Proposed changes to HMRC's information powers: a step too far?
Susan Cattell reviews proposals to amend HMRC’s information powers and remove an important safeguard.
ICAS and its members work to support tax compliance and compliant taxpayer behaviour – to ensure that the right amount of tax is paid. To make sure that HMRC can ‘police’ the system, it needs a degree of access to information about taxpayers: this can be bulk data about large groups of taxpayers or more targeted data, as outlined below. But how far should that access go? What safeguards should be in place? Proposals currently out for consultation raise a few concerns.
For many years HMRC has routinely received bulk data from banks and building societies about interest paid to their customers. However, its bulk data gathering powers go beyond that. For example, in recent years HMRC has obtained powers to collect data from merchant acquirers (i.e. businesses that process credit and debit card transactions); it uses this data for risk analysis to help identify traders receiving income but not registered for tax, or registered traders who understate their income. As digital commerce has expanded it has also gained powers to obtain information from business intermediaries and electronic payment providers.
It is important to note that this is data supplied in bulk, so it is unlikely to affect the data suppliers’ relationships with their customers.
Common Reporting Standard Exchange of Information
By 30 September 2018 more than 100 countries will be exchanging data on financial accounts under the OECD’s Common Reporting Standard (CRS). This involves data held by financial institutions in the participating countries. Under CRS, HMRC supplies information from UK financial institutions to overseas tax authorities about their taxpayers. It will also be receiving information about bank accounts, investments and trusts of UK taxpayers held overseas. F(2)A 2017 introduced legislation requiring taxpayers with undisclosed UK tax liabilities (IT, IHT and CGT) in respect of offshore interests, to correct the position by telling HMRC about the outstanding tax due by 30 September 2018. After that date, a much tougher penalty regime will apply and HMRC will be using CRS data to try to identify those who have not made a disclosure when they should have done.
HMRC also has the power (under Schedule 36 FA 2008) to require information, specified in information notices, directly from taxpayers and from third parties about taxpayers. Currently, only information which is reasonably required to check a person’s tax position can be specified in a notice. There are also some restrictions, for example, around legally privileged or journalistic information.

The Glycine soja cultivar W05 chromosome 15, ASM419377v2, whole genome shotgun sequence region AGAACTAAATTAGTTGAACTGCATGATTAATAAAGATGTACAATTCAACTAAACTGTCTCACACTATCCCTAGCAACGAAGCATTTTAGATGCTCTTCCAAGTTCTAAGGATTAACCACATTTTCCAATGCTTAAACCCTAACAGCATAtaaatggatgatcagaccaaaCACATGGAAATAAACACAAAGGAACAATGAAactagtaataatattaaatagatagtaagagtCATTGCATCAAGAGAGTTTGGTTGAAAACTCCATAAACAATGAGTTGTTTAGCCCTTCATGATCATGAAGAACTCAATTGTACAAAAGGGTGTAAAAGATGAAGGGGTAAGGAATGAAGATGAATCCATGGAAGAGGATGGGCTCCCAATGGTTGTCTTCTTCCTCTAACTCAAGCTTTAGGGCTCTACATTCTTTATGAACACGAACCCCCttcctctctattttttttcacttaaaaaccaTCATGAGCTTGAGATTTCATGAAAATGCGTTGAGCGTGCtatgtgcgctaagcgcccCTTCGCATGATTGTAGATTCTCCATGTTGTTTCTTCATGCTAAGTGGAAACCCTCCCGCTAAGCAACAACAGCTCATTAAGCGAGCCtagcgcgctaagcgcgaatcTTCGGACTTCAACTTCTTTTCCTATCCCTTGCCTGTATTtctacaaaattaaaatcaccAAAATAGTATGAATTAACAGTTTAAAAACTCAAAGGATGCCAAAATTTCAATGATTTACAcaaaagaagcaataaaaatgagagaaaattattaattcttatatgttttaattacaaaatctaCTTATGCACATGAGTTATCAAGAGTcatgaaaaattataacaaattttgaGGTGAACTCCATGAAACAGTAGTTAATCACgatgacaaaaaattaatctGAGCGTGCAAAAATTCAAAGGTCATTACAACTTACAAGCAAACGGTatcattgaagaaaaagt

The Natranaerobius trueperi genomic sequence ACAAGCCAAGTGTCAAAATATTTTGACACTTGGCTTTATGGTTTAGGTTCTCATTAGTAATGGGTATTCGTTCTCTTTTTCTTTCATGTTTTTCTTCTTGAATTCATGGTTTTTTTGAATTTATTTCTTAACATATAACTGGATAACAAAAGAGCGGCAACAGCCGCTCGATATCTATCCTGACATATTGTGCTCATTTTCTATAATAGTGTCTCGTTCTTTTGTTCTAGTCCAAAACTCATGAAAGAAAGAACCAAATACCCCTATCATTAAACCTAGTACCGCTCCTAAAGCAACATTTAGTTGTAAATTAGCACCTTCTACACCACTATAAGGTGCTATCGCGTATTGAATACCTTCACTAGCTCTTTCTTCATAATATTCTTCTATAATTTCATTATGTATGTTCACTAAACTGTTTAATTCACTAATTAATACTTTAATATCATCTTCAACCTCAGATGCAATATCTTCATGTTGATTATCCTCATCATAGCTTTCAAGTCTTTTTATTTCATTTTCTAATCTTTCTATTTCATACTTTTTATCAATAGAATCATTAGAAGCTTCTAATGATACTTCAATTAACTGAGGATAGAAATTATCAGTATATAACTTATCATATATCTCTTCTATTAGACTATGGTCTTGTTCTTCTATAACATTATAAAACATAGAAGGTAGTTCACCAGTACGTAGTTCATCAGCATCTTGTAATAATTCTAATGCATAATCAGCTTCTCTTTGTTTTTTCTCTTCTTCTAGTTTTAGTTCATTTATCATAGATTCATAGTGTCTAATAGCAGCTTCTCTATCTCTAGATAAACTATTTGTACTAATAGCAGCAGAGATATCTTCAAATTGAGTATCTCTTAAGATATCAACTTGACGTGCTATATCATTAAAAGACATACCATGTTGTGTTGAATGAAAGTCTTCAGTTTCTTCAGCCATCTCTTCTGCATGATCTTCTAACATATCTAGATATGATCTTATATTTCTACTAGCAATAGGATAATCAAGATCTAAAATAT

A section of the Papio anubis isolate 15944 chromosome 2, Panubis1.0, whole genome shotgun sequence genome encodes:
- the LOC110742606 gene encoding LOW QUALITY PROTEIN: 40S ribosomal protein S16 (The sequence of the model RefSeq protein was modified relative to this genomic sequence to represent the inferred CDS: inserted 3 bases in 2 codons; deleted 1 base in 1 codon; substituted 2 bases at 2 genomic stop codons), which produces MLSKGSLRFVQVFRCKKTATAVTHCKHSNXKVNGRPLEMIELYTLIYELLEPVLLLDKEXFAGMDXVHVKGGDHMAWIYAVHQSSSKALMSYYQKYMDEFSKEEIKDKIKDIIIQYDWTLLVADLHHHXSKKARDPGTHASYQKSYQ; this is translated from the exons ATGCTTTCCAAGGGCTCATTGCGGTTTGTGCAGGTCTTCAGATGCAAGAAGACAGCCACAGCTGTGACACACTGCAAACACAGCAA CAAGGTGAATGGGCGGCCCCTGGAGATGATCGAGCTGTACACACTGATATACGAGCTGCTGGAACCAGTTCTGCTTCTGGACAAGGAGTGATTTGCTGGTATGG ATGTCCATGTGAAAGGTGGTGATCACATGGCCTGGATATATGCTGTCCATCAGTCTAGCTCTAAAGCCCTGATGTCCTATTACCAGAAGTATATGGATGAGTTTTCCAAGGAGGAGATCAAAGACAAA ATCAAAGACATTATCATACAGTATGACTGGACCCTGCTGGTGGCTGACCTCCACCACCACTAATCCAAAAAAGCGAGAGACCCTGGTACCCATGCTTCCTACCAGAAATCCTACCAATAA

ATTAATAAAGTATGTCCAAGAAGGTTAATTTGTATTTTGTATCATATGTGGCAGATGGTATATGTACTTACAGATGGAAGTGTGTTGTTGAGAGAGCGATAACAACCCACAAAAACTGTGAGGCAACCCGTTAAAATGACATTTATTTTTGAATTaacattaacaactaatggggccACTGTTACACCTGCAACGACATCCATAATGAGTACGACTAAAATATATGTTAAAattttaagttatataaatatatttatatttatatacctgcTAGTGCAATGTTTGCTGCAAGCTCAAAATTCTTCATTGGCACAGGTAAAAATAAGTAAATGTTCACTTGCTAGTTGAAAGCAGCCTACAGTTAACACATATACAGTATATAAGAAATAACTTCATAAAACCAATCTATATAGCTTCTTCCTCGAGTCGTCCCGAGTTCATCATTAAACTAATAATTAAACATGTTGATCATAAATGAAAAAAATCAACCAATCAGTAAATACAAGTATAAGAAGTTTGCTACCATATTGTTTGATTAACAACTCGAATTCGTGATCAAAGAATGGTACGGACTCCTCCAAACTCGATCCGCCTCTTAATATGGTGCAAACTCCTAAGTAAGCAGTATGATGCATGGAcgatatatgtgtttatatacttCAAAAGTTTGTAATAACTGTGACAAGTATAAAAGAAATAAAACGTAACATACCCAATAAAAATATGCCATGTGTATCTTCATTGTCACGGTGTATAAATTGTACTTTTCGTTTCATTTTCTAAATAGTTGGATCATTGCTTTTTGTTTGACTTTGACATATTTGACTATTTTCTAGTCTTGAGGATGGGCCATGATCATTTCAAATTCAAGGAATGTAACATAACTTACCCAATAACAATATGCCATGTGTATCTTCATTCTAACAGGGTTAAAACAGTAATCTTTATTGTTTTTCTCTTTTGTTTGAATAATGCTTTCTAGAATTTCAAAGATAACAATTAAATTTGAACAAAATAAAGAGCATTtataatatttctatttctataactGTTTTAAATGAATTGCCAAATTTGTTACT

The UK is a party to international agreements allowing information sharing between tax authorities in the various participating jurisdictions. In addition to issuing notices for its own purposes, HMRC, therefore, issues third-party notices in response to requests for information from other tax authorities.
In contrast to bulk data gathering powers, third-party information notices are targeted and do have the potential to affect the relationship between the data supplier and the subject of the notice. An HMRC consultation published in July 2018 outlines proposals to amend some aspects of HMRC’s Schedule 36 information powers.
What are the proposed changes?
1. Third-party notices
Broadly, under the current rules, HMRC can issue a third party notice either with the agreement of the taxpayer HMRC is seeking information about – or after obtaining approval from the independent tax tribunal. The consultation proposes to remove the requirement for HMRC to seek tribunal approval. Instead, an authorised HMRC officer would approve the issue of the notice. The third party would have the right to appeal on the grounds that it is too onerous to comply.
HMRC would also retain the right to seek approval for the issue of a notice from the tribunal, where it chose to do so. In these cases, the third party would have no right of appeal.
Normally, HMRC must tell the taxpayer why the information is required from the third party. However, it can apply to the tribunal for permission not to notify the taxpayer if it believes notification could prejudice the collection of tax. In these cases, there is currently nothing to prevent the third party from telling the taxpayer about the notice. The consultation, therefore, proposes that where HMRC has obtained tribunal approval not to notify, the third party will be required not to inform the taxpayer.
2. Financial Institution Notice
According to the consultation document, the majority of third-party information requests received by HMRC from other tax authorities are requests for banking information. As an alternative to the proposal (1) ie removing the requirement for tribunal approval for all third-party notices, the consultation, therefore, suggests that a new notice should be introduced specifically for banking information.